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As a Catholic and Anglican interchurch couple, my wife and I worship together on alternate Sundays in the two churches which gave us spiritual birth and nurtured us in our faith journies. In the last couple of weeks at St. Thomas’s Anglican, and again at St. John’s Catholic, we have been struck by the Gospel reading (Mk 10:2-16).

Christ clearly states something that we have both experienced: namely, that two individuals come together in marriage and, by the grace of God, are made one. He goes on to state that what God has thus joined together, no one is to put asunder.

Then, elsewhere in the Gospels, Christ also tells us that unless one eats of the flesh and drinks of the blood of the Son of Man, one cannot have life within.

This ‘one’ that God has created then wonders: where is this ‘one’ to worship; to take and eat the body of Christ; to take and drink His blood? In the Anglican church? In the Catholic church? Where is the justification for implying and at times clearly stating that the non-Catholic member of that ‘one’ cannot be invited to receive at the Lord’s table in the Catholic community? How many more Sundays must that one whom God has joined together be put asunder - and how can such sundering continue to be justified in the name of a lack of unity, a unity which the Church proclaims (and we believe) that God has already effected in the sacrament of marriage?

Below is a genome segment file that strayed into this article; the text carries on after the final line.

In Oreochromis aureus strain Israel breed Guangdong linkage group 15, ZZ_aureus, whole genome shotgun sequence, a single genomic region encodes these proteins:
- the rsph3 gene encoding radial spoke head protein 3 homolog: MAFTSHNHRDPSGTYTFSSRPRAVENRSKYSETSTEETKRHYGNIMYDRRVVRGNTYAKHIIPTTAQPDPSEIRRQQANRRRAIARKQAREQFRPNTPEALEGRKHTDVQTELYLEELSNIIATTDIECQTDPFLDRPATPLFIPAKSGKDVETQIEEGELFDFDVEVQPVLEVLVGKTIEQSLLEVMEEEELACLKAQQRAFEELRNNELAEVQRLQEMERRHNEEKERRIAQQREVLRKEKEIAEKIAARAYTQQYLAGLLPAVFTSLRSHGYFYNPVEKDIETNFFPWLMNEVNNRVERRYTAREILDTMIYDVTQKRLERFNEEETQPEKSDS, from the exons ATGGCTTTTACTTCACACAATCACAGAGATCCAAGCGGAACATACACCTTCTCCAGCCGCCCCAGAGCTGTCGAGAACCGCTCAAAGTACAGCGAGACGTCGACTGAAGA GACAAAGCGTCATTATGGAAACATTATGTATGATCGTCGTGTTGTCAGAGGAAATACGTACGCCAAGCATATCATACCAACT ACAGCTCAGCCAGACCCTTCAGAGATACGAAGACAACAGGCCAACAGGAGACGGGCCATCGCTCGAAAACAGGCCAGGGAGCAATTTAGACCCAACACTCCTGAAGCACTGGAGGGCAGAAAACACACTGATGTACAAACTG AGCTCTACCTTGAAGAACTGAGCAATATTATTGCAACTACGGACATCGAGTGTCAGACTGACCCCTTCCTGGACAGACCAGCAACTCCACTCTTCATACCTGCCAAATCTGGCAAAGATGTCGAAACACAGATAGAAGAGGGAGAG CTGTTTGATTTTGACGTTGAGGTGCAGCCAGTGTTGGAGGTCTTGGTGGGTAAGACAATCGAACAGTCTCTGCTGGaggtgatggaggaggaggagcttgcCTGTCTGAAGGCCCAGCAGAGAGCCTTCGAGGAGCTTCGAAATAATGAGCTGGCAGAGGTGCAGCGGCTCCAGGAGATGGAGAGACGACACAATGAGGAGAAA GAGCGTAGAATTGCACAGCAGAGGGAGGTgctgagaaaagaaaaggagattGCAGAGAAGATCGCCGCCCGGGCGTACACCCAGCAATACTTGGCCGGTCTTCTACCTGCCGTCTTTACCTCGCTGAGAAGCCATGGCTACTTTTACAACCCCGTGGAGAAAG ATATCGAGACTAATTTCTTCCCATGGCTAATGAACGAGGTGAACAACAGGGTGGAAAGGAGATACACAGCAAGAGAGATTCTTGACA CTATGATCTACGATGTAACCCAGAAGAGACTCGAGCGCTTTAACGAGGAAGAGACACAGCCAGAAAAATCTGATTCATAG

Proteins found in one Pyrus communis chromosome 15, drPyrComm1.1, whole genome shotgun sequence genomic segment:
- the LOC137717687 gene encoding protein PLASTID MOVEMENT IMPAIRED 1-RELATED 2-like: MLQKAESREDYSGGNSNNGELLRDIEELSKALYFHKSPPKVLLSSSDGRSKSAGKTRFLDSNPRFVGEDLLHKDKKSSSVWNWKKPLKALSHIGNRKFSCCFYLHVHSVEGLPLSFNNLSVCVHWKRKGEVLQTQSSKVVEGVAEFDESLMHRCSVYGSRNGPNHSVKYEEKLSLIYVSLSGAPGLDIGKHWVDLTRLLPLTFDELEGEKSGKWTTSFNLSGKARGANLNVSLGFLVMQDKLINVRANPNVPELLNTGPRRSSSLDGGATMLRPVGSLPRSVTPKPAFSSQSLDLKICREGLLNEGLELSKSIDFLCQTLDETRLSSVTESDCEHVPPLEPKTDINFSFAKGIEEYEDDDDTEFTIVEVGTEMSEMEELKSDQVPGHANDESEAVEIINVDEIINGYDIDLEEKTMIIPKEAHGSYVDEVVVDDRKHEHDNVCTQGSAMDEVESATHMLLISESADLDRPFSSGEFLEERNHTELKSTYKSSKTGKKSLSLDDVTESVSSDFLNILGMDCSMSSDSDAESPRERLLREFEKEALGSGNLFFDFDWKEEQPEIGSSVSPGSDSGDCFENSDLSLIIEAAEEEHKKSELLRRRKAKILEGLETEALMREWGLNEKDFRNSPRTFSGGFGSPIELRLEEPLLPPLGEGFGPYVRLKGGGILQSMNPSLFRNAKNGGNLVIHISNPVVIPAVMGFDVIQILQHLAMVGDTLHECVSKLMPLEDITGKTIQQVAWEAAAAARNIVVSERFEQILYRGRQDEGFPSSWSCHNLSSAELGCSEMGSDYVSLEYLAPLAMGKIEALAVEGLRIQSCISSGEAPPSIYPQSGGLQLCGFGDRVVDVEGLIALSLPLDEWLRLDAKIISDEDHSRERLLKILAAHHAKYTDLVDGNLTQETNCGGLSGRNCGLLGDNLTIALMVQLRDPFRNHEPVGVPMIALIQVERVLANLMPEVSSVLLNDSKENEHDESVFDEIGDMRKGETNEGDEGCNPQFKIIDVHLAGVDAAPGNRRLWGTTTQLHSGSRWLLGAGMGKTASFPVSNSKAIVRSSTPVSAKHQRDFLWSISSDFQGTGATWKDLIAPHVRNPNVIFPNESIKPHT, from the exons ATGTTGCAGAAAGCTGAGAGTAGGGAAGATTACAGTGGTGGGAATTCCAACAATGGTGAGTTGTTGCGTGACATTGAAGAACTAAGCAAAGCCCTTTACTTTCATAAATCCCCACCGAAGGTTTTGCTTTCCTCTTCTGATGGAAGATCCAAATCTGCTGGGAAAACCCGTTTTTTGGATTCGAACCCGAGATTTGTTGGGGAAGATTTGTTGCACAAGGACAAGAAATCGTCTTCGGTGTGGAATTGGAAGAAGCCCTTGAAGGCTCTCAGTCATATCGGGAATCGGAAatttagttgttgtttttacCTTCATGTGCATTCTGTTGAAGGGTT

Sincerely,

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Daily Word  

Families resulting from a mixed marriage also have the duty of proclaiming Christ to the children in the fullness of the consequences of the common Baptism; they have moreover the difficult task of becoming builders of unity.’  Evangelii Nuntiandi

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